Table 1 Characteristics of PDAC patients in IHC analysis for stromal C4BPA expression

Next, as CD40 is the C4BPA receptor known to be expressed in various immunocompetent cells, we examined its expression pattern in the PDAC tissues. CD40 expression was observed in almost all PDAC cells and was observed in various quantities in the stroma of PDAC (Fig. 1c). Similar to C4BPA, stromal CD40 expression was divided into two groups based on the CD40 staining score in the PDAC stroma (high stromal CD40, n=89 [52.0%]; low stromal CD40, n=82 [48.0%]) (Fig. 1d, Supplementary Table 1). According to Kaplan-Meier analysis, the high stromal CD40 group also presented better prognosis than did the low stromal CD40 group (P=0.042) (Supplementary Fig. 1a). Notably, even though stromal CD40 expression was not correlated with stromal C4BPA expression in PDAC tissues (Fig. 1d), patients with both high stromal C4BPA and CD40 demonstrated a favorable outcome in PDAC (P=0.0005) (Fig. 1e).

One of the most crucial reactions of the host immune response against tumor cells is the accumulation of CD8+ T cells (CD8+ cells), which are considered TILs and enhance antitumor immunity. The number of CD8+ cells at the invasive front of the tumor was analyzed in resected human PDAC tissues by immunohistochemical staining (Fig. 1f, Supplementary Table 2). According to Kaplan-Meier analysis, the high CD8+ group showed better prognosis than that of the low CD8+ group (P=0.0013) (Supplementary Fig. 1b). Interestingly, stromal C4BPA expression strongly correlated with the number of CD8+ cells in primary PDAC (P=0.001) (Fig. 1g). Notably, Kaplan–Meier analysis showed that patients with high stromal C4BPA and CD8+ had a significantly longer OS than did those with lower expression (P=0.0005) (Fig. 1h). Additionally, according to Cox proportional hazard models, lymph node metastasis and low stromal C4BPA expression were independent factors in poor prognosis of patients with PDAC via multivariate analysis (Table 2). These data suggest that stromal C4BPA expression is positively correlated with TILs and that high stromal C4BPA is associated with a favorable prognosis in PDAC patients.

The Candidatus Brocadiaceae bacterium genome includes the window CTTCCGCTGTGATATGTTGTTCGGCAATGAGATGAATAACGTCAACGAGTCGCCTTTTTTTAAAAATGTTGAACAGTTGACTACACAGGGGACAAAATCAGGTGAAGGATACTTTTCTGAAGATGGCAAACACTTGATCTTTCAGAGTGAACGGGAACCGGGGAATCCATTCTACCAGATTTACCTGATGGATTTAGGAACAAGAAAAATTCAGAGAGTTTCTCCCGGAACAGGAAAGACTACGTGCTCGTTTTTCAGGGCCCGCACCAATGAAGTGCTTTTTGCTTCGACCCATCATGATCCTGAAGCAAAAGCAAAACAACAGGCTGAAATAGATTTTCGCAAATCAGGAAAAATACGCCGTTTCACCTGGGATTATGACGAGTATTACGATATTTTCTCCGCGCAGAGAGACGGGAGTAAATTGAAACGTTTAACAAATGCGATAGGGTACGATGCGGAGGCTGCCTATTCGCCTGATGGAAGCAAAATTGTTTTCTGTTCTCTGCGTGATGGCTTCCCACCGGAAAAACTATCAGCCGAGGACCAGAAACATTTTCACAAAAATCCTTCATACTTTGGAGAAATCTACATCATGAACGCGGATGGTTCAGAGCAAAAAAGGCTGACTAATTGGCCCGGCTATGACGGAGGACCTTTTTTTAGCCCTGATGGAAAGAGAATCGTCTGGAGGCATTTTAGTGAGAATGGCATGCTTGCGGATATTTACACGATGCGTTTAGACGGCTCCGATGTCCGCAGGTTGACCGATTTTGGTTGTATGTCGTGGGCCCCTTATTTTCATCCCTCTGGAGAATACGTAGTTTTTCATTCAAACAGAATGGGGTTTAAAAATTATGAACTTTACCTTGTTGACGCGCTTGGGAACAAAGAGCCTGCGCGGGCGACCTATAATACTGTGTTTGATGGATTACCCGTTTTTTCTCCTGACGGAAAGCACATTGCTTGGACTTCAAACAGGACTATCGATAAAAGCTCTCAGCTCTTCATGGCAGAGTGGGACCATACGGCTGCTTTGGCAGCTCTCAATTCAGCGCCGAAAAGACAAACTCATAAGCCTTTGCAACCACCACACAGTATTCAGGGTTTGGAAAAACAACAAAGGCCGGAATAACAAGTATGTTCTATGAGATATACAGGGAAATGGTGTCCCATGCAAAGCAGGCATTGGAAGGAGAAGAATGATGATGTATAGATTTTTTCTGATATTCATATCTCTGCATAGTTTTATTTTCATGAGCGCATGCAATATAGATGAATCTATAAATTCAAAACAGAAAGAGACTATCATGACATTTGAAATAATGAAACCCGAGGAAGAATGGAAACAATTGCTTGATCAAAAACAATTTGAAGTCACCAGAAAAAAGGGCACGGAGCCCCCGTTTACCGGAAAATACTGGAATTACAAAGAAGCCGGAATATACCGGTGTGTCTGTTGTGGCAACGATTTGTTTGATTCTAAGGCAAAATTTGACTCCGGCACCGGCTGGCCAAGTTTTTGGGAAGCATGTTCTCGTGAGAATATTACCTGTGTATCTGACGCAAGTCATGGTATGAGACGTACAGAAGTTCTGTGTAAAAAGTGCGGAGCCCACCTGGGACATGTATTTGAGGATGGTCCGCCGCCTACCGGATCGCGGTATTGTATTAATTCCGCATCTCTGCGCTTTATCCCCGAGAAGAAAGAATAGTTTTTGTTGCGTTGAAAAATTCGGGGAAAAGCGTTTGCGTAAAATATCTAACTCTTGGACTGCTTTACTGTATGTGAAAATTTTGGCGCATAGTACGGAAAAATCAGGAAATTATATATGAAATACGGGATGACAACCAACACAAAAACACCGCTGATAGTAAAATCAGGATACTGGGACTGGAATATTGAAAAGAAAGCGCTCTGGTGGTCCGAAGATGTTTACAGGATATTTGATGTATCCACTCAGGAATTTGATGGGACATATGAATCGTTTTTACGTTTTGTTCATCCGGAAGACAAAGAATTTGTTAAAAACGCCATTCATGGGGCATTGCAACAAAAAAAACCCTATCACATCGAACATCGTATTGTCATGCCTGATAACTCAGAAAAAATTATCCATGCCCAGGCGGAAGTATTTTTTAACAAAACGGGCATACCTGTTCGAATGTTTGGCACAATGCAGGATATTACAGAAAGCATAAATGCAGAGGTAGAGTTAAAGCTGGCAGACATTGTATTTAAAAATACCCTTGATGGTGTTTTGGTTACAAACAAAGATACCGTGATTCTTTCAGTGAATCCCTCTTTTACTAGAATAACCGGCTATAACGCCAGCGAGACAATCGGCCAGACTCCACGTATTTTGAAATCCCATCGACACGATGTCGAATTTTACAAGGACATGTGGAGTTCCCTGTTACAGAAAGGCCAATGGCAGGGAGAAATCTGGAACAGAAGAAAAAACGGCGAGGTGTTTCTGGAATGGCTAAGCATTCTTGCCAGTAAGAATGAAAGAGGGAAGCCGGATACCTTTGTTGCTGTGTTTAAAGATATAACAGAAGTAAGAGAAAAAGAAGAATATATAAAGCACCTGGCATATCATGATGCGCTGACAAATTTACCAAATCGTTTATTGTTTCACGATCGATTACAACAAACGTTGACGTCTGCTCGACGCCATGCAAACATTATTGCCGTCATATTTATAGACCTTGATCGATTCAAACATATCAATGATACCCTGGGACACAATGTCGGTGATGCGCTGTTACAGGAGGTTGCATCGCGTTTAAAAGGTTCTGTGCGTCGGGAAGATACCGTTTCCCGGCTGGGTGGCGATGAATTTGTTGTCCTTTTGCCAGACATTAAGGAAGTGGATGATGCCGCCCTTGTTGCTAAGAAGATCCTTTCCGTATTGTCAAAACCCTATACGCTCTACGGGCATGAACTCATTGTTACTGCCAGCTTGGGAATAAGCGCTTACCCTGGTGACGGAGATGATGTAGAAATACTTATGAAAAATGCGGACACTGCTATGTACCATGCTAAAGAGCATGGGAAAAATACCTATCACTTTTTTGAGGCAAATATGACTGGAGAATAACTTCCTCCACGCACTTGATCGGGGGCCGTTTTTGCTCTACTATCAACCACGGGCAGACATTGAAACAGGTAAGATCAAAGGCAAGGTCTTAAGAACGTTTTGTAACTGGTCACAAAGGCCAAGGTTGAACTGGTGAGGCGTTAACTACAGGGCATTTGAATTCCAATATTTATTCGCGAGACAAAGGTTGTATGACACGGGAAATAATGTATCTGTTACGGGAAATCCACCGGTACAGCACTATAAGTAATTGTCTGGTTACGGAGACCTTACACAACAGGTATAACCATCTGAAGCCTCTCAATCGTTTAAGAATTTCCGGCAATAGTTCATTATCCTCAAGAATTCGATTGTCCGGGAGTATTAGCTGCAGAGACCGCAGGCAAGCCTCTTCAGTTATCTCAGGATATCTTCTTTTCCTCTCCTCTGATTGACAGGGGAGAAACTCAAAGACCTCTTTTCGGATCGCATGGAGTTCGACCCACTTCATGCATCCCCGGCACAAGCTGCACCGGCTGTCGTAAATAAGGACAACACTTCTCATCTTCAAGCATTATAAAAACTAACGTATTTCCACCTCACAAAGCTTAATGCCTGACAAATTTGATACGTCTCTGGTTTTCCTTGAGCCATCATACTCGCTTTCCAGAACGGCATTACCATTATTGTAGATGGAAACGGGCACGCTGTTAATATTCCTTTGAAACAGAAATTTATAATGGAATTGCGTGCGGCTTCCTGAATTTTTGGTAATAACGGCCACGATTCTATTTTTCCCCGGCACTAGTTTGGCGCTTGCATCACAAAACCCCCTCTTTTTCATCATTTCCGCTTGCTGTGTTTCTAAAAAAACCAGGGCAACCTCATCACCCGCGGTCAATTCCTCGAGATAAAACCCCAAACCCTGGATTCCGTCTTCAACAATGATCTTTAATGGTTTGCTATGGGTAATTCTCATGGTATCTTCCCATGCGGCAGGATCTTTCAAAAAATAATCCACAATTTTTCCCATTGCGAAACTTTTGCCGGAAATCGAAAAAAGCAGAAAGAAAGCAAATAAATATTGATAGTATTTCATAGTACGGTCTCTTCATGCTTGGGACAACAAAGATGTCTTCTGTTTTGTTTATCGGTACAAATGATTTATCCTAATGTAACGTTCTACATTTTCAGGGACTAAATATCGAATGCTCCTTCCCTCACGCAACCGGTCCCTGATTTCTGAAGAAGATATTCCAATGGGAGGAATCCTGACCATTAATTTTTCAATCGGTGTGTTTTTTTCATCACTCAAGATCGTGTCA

Table 2: Univariate and multivariate analyses for 5-year survival of patients

C4BPA is coexpressed with CD8+ T cells in the stroma surrounding PDAC cells

To validate the localization of C4BPA, CD40, and TILs in PDAC tissues, immunofluorescence staining was performed in resected PDAC tissues. Quadruple staining indicated that C4BPA, CD40, and CD8+ are coexpressed in the stroma surrounding PDAC cells (Fig. 1i–m). Taken together, these data suggest that the activation of the C4BPA-CD40 axis may facilitate an antitumor response via CD8+ T cell accumulation in the TME of PDAC. Cancer-associated fibroblasts (CAFs) are pathologically activated fibroblasts that are abundant in the stroma of PDAC. CAFs are a highly secretory cell population that plays key roles in constructing the TME and modulating its functions during tumor progression. We investigated whether C4BPA was coexpressed in CAFs expressing α-smooth muscle actin (α-SMA). Immunofluorescence staining indicated that C4BPA did not merge with α-SMA in the stroma of PDAC (Supplementary Fig. 1c). This result suggests that C4BPA is not secreted by CAFs in the TME of PDAC.